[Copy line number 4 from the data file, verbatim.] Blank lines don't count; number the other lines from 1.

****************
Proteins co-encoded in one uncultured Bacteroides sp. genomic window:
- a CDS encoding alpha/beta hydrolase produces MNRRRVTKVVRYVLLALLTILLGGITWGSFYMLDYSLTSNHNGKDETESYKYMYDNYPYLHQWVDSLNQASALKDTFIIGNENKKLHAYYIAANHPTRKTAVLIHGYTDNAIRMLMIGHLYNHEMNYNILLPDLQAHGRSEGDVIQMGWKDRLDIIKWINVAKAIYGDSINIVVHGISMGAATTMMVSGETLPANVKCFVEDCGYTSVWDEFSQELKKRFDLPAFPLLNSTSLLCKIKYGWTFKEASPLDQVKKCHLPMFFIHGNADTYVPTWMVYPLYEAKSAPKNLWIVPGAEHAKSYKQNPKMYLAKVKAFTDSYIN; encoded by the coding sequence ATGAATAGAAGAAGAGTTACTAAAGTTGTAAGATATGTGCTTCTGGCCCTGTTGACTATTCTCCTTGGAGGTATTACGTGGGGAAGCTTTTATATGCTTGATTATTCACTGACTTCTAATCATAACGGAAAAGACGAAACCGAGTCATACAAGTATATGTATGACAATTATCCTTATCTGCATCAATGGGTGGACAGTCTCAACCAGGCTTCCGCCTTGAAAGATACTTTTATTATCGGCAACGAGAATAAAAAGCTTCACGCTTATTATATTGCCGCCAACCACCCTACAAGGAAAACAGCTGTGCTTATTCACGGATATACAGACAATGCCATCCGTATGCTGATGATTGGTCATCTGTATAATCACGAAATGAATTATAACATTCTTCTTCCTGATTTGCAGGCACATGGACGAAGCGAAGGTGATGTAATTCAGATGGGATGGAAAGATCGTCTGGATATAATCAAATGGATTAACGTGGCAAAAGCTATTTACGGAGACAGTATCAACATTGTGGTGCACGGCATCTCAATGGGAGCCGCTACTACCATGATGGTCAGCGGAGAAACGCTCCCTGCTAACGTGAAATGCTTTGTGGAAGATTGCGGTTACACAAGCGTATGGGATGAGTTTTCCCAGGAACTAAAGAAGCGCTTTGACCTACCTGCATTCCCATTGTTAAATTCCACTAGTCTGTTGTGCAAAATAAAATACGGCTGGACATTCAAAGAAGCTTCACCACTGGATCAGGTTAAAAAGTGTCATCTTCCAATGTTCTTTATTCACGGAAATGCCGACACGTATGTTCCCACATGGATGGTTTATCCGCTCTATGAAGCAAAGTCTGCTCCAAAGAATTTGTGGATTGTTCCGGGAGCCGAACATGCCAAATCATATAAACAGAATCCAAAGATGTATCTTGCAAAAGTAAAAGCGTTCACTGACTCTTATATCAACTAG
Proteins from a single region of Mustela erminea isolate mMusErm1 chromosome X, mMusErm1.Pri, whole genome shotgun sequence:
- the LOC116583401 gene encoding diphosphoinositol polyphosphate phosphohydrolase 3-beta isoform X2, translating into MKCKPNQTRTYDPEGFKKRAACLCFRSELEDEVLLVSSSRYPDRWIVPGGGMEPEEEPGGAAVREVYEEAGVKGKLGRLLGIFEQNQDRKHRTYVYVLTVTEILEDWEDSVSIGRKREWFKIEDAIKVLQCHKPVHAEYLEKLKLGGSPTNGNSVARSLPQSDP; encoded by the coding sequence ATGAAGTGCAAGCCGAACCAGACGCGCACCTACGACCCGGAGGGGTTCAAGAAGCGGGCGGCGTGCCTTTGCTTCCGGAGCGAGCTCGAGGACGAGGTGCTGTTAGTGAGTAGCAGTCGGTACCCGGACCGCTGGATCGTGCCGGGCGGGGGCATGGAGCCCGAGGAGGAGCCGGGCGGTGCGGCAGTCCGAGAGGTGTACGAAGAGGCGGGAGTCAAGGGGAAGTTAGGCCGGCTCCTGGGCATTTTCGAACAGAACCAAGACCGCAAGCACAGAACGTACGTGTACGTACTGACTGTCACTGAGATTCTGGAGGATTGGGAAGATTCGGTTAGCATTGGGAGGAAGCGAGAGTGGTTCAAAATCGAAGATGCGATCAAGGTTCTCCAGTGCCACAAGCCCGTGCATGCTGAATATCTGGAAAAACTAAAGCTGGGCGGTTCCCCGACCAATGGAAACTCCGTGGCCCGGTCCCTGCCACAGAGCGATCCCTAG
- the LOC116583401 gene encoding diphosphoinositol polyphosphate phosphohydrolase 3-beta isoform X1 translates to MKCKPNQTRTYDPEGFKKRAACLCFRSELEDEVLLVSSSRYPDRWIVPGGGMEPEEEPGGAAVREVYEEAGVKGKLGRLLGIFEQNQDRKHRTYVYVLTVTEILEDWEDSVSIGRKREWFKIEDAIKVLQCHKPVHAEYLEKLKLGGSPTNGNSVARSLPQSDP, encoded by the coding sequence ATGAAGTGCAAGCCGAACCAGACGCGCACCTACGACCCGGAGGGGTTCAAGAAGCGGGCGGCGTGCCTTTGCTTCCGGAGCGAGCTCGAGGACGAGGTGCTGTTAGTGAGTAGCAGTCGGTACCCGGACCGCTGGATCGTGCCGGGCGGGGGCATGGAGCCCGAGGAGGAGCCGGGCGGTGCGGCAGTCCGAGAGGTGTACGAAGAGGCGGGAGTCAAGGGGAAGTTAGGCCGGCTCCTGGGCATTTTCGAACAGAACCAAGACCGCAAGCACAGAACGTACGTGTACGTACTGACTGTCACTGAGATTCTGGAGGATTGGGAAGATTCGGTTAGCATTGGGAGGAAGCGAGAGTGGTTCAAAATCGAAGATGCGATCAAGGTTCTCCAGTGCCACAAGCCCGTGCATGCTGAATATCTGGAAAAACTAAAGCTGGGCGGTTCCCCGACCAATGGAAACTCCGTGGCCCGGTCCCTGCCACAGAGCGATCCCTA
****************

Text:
- the LOC116583401 gene encoding diphosphoinositol polyphosphate phosphohydrolase 3-beta isoform X2, translating into MKCKPNQTRTYDPEGFKKRAACLCFRSELEDEVLLVSSSRYPDRWIVPGGGMEPEEEPGGAAVREVYEEAGVKGKLGRLLGIFEQNQDRKHRTYVYVLTVTEILEDWEDSVSIGRKREWFKIEDAIKVLQCHKPVHAEYLEKLKLGGSPTNGNSVARSLPQSDP; encoded by the coding sequence ATGAAGTGCAAGCCGAACCAGACGCGCACCTACGACCCGGAGGGGTTCAAGAAGCGGGCGGCGTGCCTTTGCTTCCGGAGCGAGCTCGAGGACGAGGTGCTGTTAGTGAGTAGCAGTCGGTACCCGGACCGCTGGATCGTGCCGGGCGGGGGCATGGAGCCCGAGGAGGAGCCGGGCGGTGCGGCAGTCCGAGAGGTGTACGAAGAGGCGGGAGTCAAGGGGAAGTTAGGCCGGCTCCTGGGCATTTTCGAACAGAACCAAGACCGCAAGCACAGAACGTACGTGTACGTACTGACTGTCACTGAGATTCTGGAGGATTGGGAAGATTCGGTTAGCATTGGGAGGAAGCGAGAGTGGTTCAAAATCGAAGATGCGATCAAGGTTCTCCAGTGCCACAAGCCCGTGCATGCTGAATATCTGGAAAAACTAAAGCTGGGCGGTTCCCCGACCAATGGAAACTCCGTGGCCCGGTCCCTGCCACAGAGCGATCCCTAG